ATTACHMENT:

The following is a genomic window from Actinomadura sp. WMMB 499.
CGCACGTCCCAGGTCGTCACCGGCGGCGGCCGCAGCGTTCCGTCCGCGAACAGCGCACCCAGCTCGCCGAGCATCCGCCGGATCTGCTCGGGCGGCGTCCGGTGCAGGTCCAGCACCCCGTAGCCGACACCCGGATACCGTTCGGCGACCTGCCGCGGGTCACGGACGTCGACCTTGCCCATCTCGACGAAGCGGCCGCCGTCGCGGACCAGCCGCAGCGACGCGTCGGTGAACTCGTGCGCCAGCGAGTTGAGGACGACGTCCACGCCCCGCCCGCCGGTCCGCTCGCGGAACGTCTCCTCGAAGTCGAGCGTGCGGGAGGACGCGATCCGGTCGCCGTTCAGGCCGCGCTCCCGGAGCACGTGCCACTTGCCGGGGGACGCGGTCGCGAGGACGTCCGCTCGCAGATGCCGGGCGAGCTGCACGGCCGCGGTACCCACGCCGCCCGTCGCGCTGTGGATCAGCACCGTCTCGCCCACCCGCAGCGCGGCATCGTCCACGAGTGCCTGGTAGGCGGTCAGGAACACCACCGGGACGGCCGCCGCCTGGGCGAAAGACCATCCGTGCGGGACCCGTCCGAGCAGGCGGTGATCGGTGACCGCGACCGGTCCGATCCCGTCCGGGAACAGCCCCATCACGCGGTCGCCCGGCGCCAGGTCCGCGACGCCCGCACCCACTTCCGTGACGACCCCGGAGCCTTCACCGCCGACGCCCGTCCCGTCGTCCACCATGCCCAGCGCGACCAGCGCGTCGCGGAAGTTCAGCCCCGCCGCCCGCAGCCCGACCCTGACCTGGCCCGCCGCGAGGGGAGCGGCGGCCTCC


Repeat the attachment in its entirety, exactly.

The following is a genomic window from Actinomadura sp. WMMB 499.
CGCACGTCCCAGGTCGTCACCGGCGGCGGCCGCAGCGTTCCGTCCGCGAACAGCGCACCCAGCTCGCCGAGCATCCGCCGGATCTGCTCGGGCGGCGTCCGGTGCAGGTCCAGCACCCCGTAGCCGACACCCGGATACCGTTCGGCGACCTGCCGCGGGTCACGGACGTCGACCTTGCCCATCTCGACGAAGCGGCCGCCGTCGCGGACCAGCCGCAGCGACGCGTCGGTGAACTCGTGCGCCAGCGAGTTGAGGACGACGTCCACGCCCCGCCCGCCGGTCCGCTCGCGGAACGTCTCCTCGAAGTCGAGCGTGCGGGAGGACGCGATCCGGTCGCCGTTCAGGCCGCGCTCCCGGAGCACGTGCCACTTGCCGGGGGACGCGGTCGCGAGGACGTCCGCTCGCAGATGCCGGGCGAGCTGCACGGCCGCGGTACCCACGCCGCCCGTCGCGCTGTGGATCAGCACCGTCTCGCCCACCCGCAGCGCGGCATCGTCCACGAGTGCCTGGTAGGCGGTCAGGAACACCACCGGGACGGCCGCCGCCTGGGCGAAAGACCATCCGTGCGGGACCCGTCCGAGCAGGCGGTGATCGGTGACCGCGACCGGTCCGATCCCGTCCGGGAACAGCCCCATCACGCGGTCGCCCGGCGCCAGGTCCGCGACGCCCGCACCCACTTCCGTGACGACCCCGGAGCCTTCACCGCCGACGCCCGTCCCGTCGTCCACCATGCCCAGCGCGACCAGCGCGTCGCGGAAGTTCAGCCCCGCCGCCCGCAGCCCGACCCTGACCTGGCCCGCCGCGAGGGGAGCGGCGGCCTCC